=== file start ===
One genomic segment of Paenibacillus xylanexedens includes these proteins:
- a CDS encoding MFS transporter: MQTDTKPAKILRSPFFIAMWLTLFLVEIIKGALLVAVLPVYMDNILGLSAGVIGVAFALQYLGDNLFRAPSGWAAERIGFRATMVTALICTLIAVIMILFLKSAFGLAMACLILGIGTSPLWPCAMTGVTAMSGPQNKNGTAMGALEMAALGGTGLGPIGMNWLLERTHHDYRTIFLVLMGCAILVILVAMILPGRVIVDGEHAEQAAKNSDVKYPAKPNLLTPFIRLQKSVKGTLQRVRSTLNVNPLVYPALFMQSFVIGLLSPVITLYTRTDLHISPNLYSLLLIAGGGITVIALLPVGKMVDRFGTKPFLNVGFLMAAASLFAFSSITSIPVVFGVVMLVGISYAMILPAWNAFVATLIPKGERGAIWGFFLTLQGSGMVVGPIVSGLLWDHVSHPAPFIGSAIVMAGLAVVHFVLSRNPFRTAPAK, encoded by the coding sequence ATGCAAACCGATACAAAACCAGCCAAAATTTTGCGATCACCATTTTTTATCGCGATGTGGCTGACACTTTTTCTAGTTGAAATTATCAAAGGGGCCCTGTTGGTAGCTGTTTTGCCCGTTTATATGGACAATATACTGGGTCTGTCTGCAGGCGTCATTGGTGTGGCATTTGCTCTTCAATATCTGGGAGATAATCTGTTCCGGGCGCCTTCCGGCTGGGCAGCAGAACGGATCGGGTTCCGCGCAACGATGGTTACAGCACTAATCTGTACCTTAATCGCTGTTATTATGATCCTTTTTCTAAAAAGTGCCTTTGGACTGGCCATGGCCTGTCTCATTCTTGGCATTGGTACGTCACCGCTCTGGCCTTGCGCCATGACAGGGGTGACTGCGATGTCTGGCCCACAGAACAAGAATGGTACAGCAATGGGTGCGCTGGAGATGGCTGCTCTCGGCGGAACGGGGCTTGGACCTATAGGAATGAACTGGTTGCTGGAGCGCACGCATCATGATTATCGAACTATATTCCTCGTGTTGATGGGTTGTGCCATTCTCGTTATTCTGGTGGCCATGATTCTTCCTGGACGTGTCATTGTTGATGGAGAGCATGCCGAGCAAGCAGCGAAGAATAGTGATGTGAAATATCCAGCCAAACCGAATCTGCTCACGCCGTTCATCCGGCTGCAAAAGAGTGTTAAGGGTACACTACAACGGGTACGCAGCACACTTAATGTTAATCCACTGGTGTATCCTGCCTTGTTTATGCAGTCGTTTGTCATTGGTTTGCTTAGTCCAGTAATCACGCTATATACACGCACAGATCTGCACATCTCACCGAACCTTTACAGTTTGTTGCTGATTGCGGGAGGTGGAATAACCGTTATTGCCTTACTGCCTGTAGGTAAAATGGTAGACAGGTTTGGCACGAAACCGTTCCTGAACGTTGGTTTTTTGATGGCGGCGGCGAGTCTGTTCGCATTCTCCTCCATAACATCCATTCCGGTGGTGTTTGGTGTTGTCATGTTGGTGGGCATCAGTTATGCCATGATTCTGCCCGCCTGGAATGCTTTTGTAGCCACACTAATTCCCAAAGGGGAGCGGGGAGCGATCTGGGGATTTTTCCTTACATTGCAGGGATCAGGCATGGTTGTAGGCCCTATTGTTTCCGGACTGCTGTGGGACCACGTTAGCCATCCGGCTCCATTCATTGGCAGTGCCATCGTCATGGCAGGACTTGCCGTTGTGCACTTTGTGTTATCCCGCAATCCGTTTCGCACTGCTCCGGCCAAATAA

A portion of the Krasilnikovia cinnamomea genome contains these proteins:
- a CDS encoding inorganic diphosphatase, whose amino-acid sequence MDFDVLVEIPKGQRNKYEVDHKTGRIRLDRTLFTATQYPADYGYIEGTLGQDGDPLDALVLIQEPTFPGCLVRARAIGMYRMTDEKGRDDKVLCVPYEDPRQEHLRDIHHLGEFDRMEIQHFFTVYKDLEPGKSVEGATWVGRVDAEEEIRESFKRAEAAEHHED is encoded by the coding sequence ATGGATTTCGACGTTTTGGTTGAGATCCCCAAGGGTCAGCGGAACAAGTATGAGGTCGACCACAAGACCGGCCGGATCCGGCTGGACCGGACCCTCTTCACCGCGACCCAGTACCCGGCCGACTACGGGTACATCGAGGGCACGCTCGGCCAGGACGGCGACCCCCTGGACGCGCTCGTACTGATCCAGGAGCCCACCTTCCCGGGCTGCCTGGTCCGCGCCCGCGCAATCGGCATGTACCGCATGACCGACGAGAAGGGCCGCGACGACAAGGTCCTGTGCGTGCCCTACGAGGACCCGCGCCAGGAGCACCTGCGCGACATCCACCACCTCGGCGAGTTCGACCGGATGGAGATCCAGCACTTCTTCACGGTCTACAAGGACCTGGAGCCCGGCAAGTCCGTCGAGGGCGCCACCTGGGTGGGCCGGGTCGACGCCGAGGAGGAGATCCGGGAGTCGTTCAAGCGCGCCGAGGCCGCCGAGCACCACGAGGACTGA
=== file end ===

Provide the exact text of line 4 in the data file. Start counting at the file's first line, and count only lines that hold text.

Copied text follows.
- a CDS encoding inorganic diphosphatase, whose amino-acid sequence MDFDVLVEIPKGQRNKYEVDHKTGRIRLDRTLFTATQYPADYGYIEGTLGQDGDPLDALVLIQEPTFPGCLVRARAIGMYRMTDEKGRDDKVLCVPYEDPRQEHLRDIHHLGEFDRMEIQHFFTVYKDLEPGKSVEGATWVGRVDAEEEIRESFKRAEAAEHHED is encoded by the coding sequence ATGGATTTCGACGTTTTGGTTGAGATCCCCAAGGGTCAGCGGAACAAGTATGAGGTCGACCACAAGACCGGCCGGATCCGGCTGGACCGGACCCTCTTCACCGCGACCCAGTACCCGGCCGACTACGGGTACATCGAGGGCACGCTCGGCCAGGACGGCGACCCCCTGGACGCGCTCGTACTGATCCAGGAGCCCACCTTCCCGGGCTGCCTGGTCCGCGCCCGCGCAATCGGCATGTACCGCATGACCGACGAGAAGGGCCGCGACGACAAGGTCCTGTGCGTGCCCTACGAGGACCCGCGCCAGGAGCACCTGCGCGACATCCACCACCTCGGCGAGTTCGACCGGATGGAGATCCAGCACTTCTTCACGGTCTACAAGGACCTGGAGCCCGGCAAGTCCGTCGAGGGCGCCACCTGGGTGGGCCGGGTCGACGCCGAGGAGGAGATCCGGGAGTCGTTCAAGCGCGCCGAGGCCGCCGAGCACCACGAGGACTGA